Spitz nevus and melanoma. Spitz nevus, like CNT, is a tumor of young patients and is commonly seen in
the head and neck area. Like CNT, Spitz nevus is composed of epithelioid to spindled tumor cells
arranged in a nested growth pattern. Melanomas may also have a prominent epithelioid appearance. Both
Spitz nevus and melanoma usually have an overlying intraepidermal component which is never seen in CNT.
The presence of melanin pigment is also a clue to the diagnosis of melanocytic tumors. In contrast to
CNT, melanocytic tumors are almost always S100 protein-positive and frequently HMB45/ Melan-A positive.
CNT may also be confused with myxoid neurothekeoma (MNT) (dermal nerve sheath myxoma). MNT has a
similar nested to lobular growth pattern, but often with more prominent fibrous septae separating the
tumor nodules. Although MNT may show foci with epithelioid cells similar to cellular neurothekeoma, it
is predominantly a spindled cell tumor. Myxoid stroma is invariably abundant in this neurothekeoma
variant, whereas myxoid stroma is more variable in CNT. MNT also shows strong and consistent
immunoreactivity for S-100 protein.
Epithelioid schwannoma also enters the differential diagnosis of CNT. The Antoni-A and Antoni-B of
epithelioid schwannoma can be confused with the nodular growth pattern of CNT, and some epithelioid
schwannomas show a more sheet-like pattern of growth that is occasionally seen in CNT. The epithelioid
tumor cells in this variant of schwannoma may bear a striking resemblance of the tumor cells of CNT.
Histologic clues to the diagnosis of epithelioid schwannoma include areas resembling conventional
schwannoma and the presence of a true fibrous capsule. The strong immunoreactivity for S-100 protein
seen in epithelioid schwannoma is also useful.
CNT arising on the head can be confused with extracranial meningiomas. Meningiomas may also have a
nodular growth pattern that may have a subtle whorling arrangement of tumor cells with relatively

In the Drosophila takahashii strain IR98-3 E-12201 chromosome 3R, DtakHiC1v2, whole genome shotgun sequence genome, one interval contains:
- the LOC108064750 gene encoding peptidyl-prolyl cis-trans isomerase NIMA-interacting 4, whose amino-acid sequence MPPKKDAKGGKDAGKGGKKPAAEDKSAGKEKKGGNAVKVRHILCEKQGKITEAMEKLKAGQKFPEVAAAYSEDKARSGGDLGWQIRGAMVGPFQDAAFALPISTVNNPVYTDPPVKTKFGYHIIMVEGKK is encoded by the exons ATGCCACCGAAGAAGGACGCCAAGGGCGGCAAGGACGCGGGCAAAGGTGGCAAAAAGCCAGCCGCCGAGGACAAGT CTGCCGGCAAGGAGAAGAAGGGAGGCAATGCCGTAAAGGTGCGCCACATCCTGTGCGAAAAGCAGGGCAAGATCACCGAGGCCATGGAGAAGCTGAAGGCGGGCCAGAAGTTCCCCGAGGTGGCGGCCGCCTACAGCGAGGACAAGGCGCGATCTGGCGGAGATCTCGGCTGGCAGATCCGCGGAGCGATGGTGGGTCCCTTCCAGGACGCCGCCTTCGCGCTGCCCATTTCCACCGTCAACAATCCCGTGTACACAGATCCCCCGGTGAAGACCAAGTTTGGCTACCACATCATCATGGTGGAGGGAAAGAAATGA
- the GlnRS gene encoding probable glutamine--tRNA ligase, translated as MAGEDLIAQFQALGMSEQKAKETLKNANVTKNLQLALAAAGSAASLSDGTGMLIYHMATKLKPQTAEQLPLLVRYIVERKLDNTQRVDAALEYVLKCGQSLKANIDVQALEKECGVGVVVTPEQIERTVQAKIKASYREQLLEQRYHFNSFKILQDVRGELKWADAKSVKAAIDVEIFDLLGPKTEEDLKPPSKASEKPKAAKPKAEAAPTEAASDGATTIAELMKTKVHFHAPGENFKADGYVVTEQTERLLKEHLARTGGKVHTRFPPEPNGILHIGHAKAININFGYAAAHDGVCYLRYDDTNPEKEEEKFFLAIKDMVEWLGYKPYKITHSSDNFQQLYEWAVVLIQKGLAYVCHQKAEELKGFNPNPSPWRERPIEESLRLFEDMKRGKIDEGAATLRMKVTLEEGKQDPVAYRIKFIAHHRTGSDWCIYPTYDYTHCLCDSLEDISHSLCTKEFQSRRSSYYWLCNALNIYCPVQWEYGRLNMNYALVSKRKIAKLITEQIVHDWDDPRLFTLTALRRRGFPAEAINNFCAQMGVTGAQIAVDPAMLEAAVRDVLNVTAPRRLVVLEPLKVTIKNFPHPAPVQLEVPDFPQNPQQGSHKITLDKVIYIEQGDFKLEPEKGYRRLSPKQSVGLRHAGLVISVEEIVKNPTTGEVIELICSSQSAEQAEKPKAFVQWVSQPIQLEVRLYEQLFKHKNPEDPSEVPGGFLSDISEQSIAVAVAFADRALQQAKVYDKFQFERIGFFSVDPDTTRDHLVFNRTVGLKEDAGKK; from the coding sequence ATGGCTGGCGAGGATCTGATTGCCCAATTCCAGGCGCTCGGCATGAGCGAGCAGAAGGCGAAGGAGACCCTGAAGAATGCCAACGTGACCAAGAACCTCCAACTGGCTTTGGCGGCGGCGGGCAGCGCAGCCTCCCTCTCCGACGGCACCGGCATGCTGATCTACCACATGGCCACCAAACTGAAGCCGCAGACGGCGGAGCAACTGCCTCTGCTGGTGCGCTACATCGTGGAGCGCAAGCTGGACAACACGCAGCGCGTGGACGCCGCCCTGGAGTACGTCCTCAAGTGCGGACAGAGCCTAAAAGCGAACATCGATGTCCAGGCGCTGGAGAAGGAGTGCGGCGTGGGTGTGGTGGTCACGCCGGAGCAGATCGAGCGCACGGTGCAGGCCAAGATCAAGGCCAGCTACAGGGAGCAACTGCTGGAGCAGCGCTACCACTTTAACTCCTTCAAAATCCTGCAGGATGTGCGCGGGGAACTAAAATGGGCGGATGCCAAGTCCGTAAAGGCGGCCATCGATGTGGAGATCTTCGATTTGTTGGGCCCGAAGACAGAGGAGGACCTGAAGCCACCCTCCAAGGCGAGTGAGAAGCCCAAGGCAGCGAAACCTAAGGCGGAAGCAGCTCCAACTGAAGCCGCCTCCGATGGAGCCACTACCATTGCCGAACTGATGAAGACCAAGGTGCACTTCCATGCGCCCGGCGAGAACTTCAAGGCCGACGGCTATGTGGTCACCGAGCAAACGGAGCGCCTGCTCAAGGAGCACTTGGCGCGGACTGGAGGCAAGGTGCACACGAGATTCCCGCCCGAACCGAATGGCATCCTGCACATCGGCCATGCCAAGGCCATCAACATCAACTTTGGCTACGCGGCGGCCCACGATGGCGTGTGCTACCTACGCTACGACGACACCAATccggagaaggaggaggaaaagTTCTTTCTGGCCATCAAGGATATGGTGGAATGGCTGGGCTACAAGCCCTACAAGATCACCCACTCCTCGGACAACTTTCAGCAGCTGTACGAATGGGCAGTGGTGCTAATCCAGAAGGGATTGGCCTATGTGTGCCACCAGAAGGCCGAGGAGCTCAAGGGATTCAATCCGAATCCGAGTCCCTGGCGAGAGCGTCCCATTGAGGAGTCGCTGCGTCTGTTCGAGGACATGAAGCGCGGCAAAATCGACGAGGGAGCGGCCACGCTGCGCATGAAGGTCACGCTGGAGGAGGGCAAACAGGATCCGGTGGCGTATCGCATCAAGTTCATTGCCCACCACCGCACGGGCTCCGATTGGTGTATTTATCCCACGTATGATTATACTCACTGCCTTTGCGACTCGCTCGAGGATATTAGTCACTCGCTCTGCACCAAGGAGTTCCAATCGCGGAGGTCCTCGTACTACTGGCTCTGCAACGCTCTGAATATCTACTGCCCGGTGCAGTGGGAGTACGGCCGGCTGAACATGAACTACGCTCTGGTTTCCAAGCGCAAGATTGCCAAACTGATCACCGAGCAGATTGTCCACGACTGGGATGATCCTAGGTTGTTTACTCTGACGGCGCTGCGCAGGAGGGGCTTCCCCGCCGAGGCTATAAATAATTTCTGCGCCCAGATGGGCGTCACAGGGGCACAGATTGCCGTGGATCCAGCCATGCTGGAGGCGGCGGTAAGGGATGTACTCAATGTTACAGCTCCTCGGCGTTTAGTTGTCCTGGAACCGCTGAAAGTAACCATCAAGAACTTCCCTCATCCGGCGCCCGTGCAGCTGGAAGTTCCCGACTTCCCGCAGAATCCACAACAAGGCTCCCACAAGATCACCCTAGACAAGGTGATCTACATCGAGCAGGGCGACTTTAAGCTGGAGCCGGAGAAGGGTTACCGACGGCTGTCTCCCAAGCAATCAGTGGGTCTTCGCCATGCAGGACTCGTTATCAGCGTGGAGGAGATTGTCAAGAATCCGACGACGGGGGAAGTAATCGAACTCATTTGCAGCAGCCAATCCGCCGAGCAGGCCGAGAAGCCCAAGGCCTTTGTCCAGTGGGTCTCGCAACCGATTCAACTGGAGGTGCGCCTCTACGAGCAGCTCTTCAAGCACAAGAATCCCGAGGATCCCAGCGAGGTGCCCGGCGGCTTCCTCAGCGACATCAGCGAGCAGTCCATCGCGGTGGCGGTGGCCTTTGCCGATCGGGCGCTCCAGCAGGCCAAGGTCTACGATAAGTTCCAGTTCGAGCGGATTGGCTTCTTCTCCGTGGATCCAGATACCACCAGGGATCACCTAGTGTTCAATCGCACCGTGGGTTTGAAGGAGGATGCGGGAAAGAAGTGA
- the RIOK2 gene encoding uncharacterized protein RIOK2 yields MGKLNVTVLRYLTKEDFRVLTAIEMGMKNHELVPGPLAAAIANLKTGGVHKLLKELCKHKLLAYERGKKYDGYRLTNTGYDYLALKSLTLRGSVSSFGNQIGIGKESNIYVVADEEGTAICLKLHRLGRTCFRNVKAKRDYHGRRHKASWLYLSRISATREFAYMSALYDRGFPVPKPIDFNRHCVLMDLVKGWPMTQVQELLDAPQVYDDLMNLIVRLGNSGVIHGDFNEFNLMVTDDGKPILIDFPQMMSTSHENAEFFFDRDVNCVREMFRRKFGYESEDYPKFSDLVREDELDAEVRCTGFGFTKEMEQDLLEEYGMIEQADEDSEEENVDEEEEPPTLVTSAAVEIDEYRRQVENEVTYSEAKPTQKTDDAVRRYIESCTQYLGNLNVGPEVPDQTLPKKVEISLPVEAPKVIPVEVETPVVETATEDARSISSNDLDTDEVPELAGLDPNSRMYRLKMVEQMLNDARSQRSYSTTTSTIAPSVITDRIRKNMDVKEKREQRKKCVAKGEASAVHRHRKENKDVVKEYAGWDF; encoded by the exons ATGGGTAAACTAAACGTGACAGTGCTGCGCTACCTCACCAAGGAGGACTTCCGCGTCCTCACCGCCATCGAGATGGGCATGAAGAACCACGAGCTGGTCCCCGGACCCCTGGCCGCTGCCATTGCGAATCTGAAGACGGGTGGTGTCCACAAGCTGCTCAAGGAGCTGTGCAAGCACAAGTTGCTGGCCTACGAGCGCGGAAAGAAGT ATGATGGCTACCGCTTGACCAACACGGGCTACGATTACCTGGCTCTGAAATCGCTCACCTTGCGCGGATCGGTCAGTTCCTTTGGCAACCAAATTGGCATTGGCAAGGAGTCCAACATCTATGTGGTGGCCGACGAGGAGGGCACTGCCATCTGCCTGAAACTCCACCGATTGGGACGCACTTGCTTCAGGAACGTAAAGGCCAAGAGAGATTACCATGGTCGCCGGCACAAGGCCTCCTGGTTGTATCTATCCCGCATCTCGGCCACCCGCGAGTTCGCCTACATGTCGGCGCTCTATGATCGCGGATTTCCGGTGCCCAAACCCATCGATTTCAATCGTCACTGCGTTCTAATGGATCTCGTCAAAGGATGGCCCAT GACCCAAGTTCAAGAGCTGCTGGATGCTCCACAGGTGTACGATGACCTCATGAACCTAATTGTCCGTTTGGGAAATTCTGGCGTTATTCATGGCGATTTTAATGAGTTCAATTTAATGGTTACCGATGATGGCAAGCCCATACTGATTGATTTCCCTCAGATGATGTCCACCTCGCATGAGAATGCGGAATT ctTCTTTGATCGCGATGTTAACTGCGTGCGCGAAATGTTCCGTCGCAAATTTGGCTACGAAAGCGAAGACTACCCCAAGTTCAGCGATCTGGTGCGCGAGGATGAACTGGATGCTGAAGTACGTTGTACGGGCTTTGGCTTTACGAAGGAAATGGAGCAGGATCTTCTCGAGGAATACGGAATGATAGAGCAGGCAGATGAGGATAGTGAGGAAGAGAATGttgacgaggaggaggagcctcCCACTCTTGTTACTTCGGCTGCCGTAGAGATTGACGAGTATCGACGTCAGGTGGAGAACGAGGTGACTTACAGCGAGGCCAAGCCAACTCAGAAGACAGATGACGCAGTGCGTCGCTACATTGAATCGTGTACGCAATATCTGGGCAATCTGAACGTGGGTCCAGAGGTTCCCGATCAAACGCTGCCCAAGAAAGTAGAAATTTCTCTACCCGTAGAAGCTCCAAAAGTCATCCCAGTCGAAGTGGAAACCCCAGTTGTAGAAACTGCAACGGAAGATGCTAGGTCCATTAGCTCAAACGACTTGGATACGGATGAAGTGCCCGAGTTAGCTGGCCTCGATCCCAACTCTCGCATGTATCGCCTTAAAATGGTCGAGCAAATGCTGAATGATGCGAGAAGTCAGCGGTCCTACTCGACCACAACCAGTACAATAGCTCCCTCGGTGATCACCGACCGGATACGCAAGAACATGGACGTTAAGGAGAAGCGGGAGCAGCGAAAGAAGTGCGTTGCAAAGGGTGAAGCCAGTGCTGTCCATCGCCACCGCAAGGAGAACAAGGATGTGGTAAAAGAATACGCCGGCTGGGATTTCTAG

abundant cytoplasm. Extracranial cutaneous meningiomas typical occur along cranial closure lines. The
presence of psammoma bodies may provide a clue to the diagnosis of cutaneous meningioma. Meningiomas are
also positive for EMA.
The palisaded encapsulated neuroma (solitary neuroma) is occasionally considered in the differential
diagnosis, largely due to the overlapping clinical presentation as a small dermal nodule in the head and
neck region. The palisaded encapsulated neuroma is a circumscribed tumor with a thin capsule that is
composed of spindled cells with slightly wavy nuclei and prominent intratumoral clefting. These
histologic features readily allow the histologic distinction between CNT.
Malignant tumors in the differential diagnosis other than melanoma include epithelioid sarcoma and,
less commonly, myxoid malignant fibrous histiocytoma. Epithelioid sarcoma is also a tumor of young
adults, but typically presents on the distal extremities. Cases arising in the head and neck area do
occur, but are distinctly uncommon. Epithelioid sarcoma may have a nodular growth pattern that could be
confused with CNT, but the tumor nodules within the epithelioid sarcoma frequently show central tumor
necrosis, a feature not seen in CNT. Epithelioid sarcoma also shows a higher mitotic rate and atypical
mitotic figures are often seen. By immunohistochemistry, epithelioid sarcoma show strong
immunoreactivity for cytokeratins, EMA and immunoreactivity for CD34 in roughly half of cases.
Myxoid malignant fibrous histiocytomas is more likely to be confused with the MNT variant, except for
the rare cases of cellular neurothekeoma with more prominent myxoid stroma. Myxoid malignant fibrous
histiocytoma is a tumor that arises in the subcutis rather than the dermis, has more nuclear atypia,
atypical mitotic figures and a characteristic arborizing vasculature.
Prognosis and Treatment:
It is clear that cellular neurothekeoma is a benign cutaneous neoplasm. CNT may rarely recur, but no
cases of metastasis have been documented. Exceptionally, they may show worrisome histological clinical
features as outline above. However, there is no evidence to suggest that these "aggressive" histologic
features alter the behavior of CNT. Simple excision remains the mainstay of treatment.